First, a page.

This article appeared in the May 2019 issue of the Georgia's Cities newspaper.
MA had a great idea in the late 1990s to create a program to revitalize and stimulate growth and development in Georgia’s downtowns. Downtowns needed to reimagine and reinvent themselves, but there was no program in place to lead such an effort. In 1999, the Georgia Cities Foundation (GCF) was incorporated as a non-profit to serve as a catalyst to assist cities in community development efforts and to enhance underserved downtown areas. For any initiative to be successful, it must have a champion and strong, respected leader—Mike Starr was that for GCF. As the founding president of GCF, his dedicated leadership turned an idea into a success story that transformed Georgia’s cities and downtowns.
Mike had extraordinary vision, unending optimism and great respect among state government, corporate and business leaders. With an accomplished background in the banking industry, he possessed a keen business acumen to lead GCF. In its first year, the foundation received a $9M challenge grant commitment from the Woodruff Foundation. In its second year, the first Heart and Soul Bus Tour was launched visiting 12 cities, and the first downtown loan closed in the third year. From that start, the foundation flourished and continued to expand its programs and the number of downtowns served to become known as the organization for downtown investment and revitalization. In 2008, GCF reached $10M in loans and in 2018, reached $25M in total loans provided through its various programs for downtown projects.
Let’s reflect on GCF’s accomplishments since its inception 20 years ago. The foundation’s $25M in loans resulted in $133.3M in private investment and over 1,500 new jobs created in Georgia’s downtowns. Over 275 new businesses have opened and nearly 300 housing units have resulted from GCF investment. All of this under the leadership of Mike Starr, the one and only president of GCF. I had the privilege of getting to know Mike as Valdosta was one of the cities that maximized the foundation’s loan programs. He and Susan were ever-present at GMA events and their passion, energy and enthusiasm were contagious. Now serving as GMA’s executive director, I had the honor of working with Mike on a frequent basis. I’ve never met a volunteer who gave so much time and commitment to a cause as Mike did to the GCF.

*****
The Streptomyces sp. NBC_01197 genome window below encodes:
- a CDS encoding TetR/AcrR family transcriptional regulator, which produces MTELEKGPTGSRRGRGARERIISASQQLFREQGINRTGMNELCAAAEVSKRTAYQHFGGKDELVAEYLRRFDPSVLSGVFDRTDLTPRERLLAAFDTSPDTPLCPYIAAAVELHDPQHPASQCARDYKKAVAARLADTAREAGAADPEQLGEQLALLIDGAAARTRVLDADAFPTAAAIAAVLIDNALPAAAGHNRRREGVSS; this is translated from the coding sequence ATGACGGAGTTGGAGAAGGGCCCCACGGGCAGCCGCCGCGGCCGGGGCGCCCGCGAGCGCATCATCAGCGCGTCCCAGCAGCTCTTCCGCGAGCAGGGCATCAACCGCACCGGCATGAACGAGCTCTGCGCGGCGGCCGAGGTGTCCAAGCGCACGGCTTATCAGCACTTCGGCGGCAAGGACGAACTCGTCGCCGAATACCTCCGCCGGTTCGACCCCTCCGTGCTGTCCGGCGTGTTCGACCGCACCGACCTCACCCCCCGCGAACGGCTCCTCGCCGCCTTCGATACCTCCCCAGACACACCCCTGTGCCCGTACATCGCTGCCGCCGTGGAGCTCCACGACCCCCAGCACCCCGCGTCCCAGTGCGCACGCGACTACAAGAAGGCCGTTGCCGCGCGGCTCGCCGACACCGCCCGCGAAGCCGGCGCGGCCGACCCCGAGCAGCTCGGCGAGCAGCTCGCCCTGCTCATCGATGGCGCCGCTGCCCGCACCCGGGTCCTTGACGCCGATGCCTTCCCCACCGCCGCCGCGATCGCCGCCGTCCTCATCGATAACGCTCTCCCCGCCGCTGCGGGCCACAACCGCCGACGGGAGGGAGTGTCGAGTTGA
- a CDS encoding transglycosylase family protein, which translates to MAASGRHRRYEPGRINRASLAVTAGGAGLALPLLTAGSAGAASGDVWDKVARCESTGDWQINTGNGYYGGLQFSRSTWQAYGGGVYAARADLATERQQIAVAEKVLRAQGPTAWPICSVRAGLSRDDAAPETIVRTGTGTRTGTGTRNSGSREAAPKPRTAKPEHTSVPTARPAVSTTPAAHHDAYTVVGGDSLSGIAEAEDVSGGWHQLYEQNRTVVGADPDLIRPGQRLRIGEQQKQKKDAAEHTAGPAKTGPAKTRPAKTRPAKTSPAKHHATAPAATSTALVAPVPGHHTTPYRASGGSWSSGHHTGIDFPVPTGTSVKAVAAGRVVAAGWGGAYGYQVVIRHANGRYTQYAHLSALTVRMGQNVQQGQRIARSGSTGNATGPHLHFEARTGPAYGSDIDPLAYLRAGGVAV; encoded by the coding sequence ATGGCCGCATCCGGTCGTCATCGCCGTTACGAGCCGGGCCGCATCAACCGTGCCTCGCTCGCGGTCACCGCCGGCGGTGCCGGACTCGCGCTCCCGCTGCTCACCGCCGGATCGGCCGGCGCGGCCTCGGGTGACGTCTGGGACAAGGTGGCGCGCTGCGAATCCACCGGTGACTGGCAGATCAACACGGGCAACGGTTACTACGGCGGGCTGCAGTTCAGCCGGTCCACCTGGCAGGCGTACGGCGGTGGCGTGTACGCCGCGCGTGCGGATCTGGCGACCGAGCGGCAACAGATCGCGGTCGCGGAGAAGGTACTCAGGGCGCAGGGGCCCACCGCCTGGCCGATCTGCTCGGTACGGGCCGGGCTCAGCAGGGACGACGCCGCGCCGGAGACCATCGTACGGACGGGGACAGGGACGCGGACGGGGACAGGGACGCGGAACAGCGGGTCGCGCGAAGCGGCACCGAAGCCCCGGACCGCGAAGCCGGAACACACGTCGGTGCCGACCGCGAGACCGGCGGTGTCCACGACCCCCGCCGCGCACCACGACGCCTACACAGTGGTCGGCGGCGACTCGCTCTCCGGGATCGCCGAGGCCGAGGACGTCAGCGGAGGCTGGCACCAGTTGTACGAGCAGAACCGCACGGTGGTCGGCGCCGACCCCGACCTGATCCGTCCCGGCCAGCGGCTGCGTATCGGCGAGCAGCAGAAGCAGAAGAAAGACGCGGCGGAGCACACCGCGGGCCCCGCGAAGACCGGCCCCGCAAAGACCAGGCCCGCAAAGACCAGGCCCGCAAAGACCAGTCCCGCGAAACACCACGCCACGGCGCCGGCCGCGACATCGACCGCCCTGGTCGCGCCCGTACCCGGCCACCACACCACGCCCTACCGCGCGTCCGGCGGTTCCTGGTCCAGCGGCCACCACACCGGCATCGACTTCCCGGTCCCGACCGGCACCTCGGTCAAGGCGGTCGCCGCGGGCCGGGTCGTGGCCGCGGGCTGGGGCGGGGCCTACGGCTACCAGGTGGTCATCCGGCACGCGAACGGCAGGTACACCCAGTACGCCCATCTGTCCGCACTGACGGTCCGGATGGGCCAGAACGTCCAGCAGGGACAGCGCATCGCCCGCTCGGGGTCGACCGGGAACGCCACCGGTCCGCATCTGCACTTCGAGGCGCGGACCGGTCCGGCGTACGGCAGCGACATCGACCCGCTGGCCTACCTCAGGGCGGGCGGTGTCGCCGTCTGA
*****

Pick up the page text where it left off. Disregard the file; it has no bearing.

Recently, we lost Mike to a sudden illness. His loss is difficult to accept. It has left a hole in our Foundation, but also in our heart. Just as our downtowns are the heart of our cities, Mike was the heart of our Foundation. As in the name of one of its first programs, Mike was the heart and soul of GCF and the primary reason it flourished with successful projects all over Georgia.
When I think of Mike Starr, I think of words like: visionary, innovator, servant leader and champion. These words are sometimes overused in today’s world but in Mike’s case, they are genuine and accurate. GMA and Georgia’s cities benefitted immeasurably from Mike’s passionate leadership, his relentless commitment to downtown development and revitalization, and his extraordinary vision to always plan and search for the next initiative to further enhance our historic downtowns. We were together in a recent interview to discuss GCF’s 20-year anniversary and Mike stated, “If I had to identify one accomplishment that stands out, I would say that the foundation has brought wide attention to the extraordinary value that vibrant downtowns bring to the strong economic development and the creation of a sense of place in Georgia’s cities.”
I must say if I had to identify one reason for the extraordinary success of the foundation, it would be Mike Starr. Let’s all pause and take a moment to appreciate Mike Starr, the bright star, the selfless servant that changed our state, our cities and our downtowns in a way that will leave a legacy for generations to come.